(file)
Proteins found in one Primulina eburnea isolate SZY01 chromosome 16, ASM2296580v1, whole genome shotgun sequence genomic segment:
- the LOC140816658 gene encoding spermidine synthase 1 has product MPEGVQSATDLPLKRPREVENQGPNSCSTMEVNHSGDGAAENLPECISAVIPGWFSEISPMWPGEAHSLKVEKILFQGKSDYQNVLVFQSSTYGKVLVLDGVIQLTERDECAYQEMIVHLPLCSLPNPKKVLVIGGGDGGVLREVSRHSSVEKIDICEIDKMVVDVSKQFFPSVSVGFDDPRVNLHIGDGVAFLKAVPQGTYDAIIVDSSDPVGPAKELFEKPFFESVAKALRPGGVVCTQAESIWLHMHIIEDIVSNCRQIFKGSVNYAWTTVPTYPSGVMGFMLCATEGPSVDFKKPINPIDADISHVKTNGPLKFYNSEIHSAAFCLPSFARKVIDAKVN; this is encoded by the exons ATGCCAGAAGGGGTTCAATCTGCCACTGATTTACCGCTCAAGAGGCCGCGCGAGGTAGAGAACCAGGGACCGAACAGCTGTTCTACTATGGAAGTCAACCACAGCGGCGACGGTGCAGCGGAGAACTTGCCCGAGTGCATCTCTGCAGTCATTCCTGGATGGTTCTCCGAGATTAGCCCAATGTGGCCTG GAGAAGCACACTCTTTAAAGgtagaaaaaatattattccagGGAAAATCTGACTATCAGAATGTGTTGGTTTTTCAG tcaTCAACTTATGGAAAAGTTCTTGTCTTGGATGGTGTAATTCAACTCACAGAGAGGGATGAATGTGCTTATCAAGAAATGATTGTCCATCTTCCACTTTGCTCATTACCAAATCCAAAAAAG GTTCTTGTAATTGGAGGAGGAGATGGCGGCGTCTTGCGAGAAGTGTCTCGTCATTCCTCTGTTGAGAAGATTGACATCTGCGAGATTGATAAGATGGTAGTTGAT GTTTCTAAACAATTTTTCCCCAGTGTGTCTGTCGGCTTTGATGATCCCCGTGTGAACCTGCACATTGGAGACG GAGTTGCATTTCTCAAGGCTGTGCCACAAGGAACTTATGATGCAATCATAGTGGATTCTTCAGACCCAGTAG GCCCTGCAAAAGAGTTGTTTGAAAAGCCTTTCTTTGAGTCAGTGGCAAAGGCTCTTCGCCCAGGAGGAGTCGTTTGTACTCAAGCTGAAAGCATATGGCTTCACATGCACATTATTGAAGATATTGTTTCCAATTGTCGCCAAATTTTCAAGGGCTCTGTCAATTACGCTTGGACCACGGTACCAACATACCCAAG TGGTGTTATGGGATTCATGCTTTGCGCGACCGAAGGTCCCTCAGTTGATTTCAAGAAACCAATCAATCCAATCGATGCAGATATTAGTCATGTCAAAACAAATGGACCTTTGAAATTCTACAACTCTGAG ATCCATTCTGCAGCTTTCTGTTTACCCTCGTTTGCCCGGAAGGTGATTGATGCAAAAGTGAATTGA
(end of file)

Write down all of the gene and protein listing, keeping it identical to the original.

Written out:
Proteins found in one Primulina eburnea isolate SZY01 chromosome 16, ASM2296580v1, whole genome shotgun sequence genomic segment:
- the LOC140816658 gene encoding spermidine synthase 1 has product MPEGVQSATDLPLKRPREVENQGPNSCSTMEVNHSGDGAAENLPECISAVIPGWFSEISPMWPGEAHSLKVEKILFQGKSDYQNVLVFQSSTYGKVLVLDGVIQLTERDECAYQEMIVHLPLCSLPNPKKVLVIGGGDGGVLREVSRHSSVEKIDICEIDKMVVDVSKQFFPSVSVGFDDPRVNLHIGDGVAFLKAVPQGTYDAIIVDSSDPVGPAKELFEKPFFESVAKALRPGGVVCTQAESIWLHMHIIEDIVSNCRQIFKGSVNYAWTTVPTYPSGVMGFMLCATEGPSVDFKKPINPIDADISHVKTNGPLKFYNSEIHSAAFCLPSFARKVIDAKVN; this is encoded by the exons ATGCCAGAAGGGGTTCAATCTGCCACTGATTTACCGCTCAAGAGGCCGCGCGAGGTAGAGAACCAGGGACCGAACAGCTGTTCTACTATGGAAGTCAACCACAGCGGCGACGGTGCAGCGGAGAACTTGCCCGAGTGCATCTCTGCAGTCATTCCTGGATGGTTCTCCGAGATTAGCCCAATGTGGCCTG GAGAAGCACACTCTTTAAAGgtagaaaaaatattattccagGGAAAATCTGACTATCAGAATGTGTTGGTTTTTCAG tcaTCAACTTATGGAAAAGTTCTTGTCTTGGATGGTGTAATTCAACTCACAGAGAGGGATGAATGTGCTTATCAAGAAATGATTGTCCATCTTCCACTTTGCTCATTACCAAATCCAAAAAAG GTTCTTGTAATTGGAGGAGGAGATGGCGGCGTCTTGCGAGAAGTGTCTCGTCATTCCTCTGTTGAGAAGATTGACATCTGCGAGATTGATAAGATGGTAGTTGAT GTTTCTAAACAATTTTTCCCCAGTGTGTCTGTCGGCTTTGATGATCCCCGTGTGAACCTGCACATTGGAGACG GAGTTGCATTTCTCAAGGCTGTGCCACAAGGAACTTATGATGCAATCATAGTGGATTCTTCAGACCCAGTAG GCCCTGCAAAAGAGTTGTTTGAAAAGCCTTTCTTTGAGTCAGTGGCAAAGGCTCTTCGCCCAGGAGGAGTCGTTTGTACTCAAGCTGAAAGCATATGGCTTCACATGCACATTATTGAAGATATTGTTTCCAATTGTCGCCAAATTTTCAAGGGCTCTGTCAATTACGCTTGGACCACGGTACCAACATACCCAAG TGGTGTTATGGGATTCATGCTTTGCGCGACCGAAGGTCCCTCAGTTGATTTCAAGAAACCAATCAATCCAATCGATGCAGATATTAGTCATGTCAAAACAAATGGACCTTTGAAATTCTACAACTCTGAG ATCCATTCTGCAGCTTTCTGTTTACCCTCGTTTGCCCGGAAGGTGATTGATGCAAAAGTGAATTGA